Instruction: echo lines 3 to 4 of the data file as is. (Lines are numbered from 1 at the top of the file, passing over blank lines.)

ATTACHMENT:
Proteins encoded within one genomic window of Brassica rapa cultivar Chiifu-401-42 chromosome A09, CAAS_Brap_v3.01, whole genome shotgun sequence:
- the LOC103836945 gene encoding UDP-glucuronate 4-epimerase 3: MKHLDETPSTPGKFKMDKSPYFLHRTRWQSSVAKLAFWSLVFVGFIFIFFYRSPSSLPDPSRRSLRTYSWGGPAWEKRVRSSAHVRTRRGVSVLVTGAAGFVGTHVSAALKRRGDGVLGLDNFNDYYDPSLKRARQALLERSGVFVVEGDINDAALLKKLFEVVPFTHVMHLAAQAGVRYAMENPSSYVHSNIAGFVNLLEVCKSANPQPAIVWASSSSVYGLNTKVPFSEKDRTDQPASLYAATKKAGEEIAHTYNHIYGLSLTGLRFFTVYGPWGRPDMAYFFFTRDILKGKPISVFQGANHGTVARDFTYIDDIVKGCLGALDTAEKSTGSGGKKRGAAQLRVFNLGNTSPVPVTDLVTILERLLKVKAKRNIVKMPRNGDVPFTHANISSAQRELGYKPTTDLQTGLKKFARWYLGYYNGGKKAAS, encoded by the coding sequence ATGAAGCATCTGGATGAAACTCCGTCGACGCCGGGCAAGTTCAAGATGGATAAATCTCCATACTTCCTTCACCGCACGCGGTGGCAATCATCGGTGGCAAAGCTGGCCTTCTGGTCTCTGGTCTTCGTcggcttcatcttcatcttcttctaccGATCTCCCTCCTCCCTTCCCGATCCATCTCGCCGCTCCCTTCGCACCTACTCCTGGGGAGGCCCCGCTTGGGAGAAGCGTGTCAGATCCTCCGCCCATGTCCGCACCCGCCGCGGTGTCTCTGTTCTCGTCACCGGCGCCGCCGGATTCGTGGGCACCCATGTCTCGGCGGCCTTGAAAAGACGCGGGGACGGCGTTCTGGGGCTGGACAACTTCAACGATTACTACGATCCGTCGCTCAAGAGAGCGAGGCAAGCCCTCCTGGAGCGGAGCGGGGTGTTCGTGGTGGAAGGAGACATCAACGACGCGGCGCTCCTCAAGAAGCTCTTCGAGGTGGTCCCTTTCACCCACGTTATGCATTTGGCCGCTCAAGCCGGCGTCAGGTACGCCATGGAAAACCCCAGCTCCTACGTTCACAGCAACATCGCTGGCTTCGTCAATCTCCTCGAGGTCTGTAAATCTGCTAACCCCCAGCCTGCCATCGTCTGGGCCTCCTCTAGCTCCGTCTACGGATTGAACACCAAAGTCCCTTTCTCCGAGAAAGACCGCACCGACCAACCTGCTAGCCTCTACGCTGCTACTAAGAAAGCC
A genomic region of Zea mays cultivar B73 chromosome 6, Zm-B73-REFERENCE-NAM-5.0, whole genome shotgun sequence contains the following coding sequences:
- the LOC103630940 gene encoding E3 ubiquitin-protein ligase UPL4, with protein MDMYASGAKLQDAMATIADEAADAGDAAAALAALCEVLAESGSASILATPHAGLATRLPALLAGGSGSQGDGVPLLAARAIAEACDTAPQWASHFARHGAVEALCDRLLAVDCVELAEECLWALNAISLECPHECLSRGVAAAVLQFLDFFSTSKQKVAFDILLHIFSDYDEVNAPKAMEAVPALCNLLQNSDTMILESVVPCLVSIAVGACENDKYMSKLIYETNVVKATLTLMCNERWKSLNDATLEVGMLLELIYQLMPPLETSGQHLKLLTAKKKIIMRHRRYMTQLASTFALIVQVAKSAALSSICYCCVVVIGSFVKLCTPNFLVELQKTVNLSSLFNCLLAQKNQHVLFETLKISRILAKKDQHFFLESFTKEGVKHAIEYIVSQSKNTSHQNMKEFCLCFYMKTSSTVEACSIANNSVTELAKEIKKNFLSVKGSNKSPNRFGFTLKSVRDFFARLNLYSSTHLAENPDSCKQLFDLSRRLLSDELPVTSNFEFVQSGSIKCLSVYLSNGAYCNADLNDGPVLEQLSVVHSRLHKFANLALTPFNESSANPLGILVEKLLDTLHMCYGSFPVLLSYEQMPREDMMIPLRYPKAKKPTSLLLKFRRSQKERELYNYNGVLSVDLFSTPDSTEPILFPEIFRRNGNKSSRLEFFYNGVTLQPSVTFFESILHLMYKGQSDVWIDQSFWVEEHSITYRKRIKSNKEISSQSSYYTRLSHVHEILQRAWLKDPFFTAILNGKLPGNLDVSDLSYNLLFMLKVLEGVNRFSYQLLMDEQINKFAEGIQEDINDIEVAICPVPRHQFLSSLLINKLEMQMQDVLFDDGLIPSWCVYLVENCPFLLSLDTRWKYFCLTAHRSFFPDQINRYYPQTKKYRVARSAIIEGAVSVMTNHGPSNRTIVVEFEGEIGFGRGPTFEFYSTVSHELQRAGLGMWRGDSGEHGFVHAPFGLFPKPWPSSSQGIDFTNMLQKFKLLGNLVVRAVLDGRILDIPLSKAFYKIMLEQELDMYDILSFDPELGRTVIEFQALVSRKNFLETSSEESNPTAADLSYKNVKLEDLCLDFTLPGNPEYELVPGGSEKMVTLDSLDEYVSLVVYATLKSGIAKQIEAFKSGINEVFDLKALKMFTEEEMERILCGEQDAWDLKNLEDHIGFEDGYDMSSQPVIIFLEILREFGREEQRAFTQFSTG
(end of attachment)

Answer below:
A genomic region of Zea mays cultivar B73 chromosome 6, Zm-B73-REFERENCE-NAM-5.0, whole genome shotgun sequence contains the following coding sequences:
- the LOC103630940 gene encoding E3 ubiquitin-protein ligase UPL4, with protein MDMYASGAKLQDAMATIADEAADAGDAAAALAALCEVLAESGSASILATPHAGLATRLPALLAGGSGSQGDGVPLLAARAIAEACDTAPQWASHFARHGAVEALCDRLLAVDCVELAEECLWALNAISLECPHECLSRGVAAAVLQFLDFFSTSKQKVAFDILLHIFSDYDEVNAPKAMEAVPALCNLLQNSDTMILESVVPCLVSIAVGACENDKYMSKLIYETNVVKATLTLMCNERWKSLNDATLEVGMLLELIYQLMPPLETSGQHLKLLTAKKKIIMRHRRYMTQLASTFALIVQVAKSAALSSICYCCVVVIGSFVKLCTPNFLVELQKTVNLSSLFNCLLAQKNQHVLFETLKISRILAKKDQHFFLESFTKEGVKHAIEYIVSQSKNTSHQNMKEFCLCFYMKTSSTVEACSIANNSVTELAKEIKKNFLSVKGSNKSPNRFGFTLKSVRDFFARLNLYSSTHLAENPDSCKQLFDLSRRLLSDELPVTSNFEFVQSGSIKCLSVYLSNGAYCNADLNDGPVLEQLSVVHSRLHKFANLALTPFNESSANPLGILVEKLLDTLHMCYGSFPVLLSYEQMPREDMMIPLRYPKAKKPTSLLLKFRRSQKERELYNYNGVLSVDLFSTPDSTEPILFPEIFRRNGNKSSRLEFFYNGVTLQPSVTFFESILHLMYKGQSDVWIDQSFWVEEHSITYRKRIKSNKEISSQSSYYTRLSHVHEILQRAWLKDPFFTAILNGKLPGNLDVSDLSYNLLFMLKVLEGVNRFSYQLLMDEQINKFAEGIQEDINDIEVAICPVPRHQFLSSLLINKLEMQMQDVLFDDGLIPSWCVYLVENCPFLLSLDTRWKYFCLTAHRSFFPDQINRYYPQTKKYRVARSAIIEGAVSVMTNHGPSNRTIVVEFEGEIGFGRGPTFEFYSTVSHELQRAGLGMWRGDSGEHGFVHAPFGLFPKPWPSSSQGIDFTNMLQKFKLLGNLVVRAVLDGRILDIPLSKAFYKIMLEQELDMYDILSFDPELGRTVIEFQALVSRKNFLETSSEESNPTAADLSYKNVKLEDLCLDFTLPGNPEYELVPGGSEKMVTLDSLDEYVSLVVYATLKSGIAKQIEAFKSGINEVFDLKALKMFTEEEMERILCGEQDAWDLKNLEDHIGFEDGYDMSSQPVIIFLEILREFGREEQRAFTQFSTG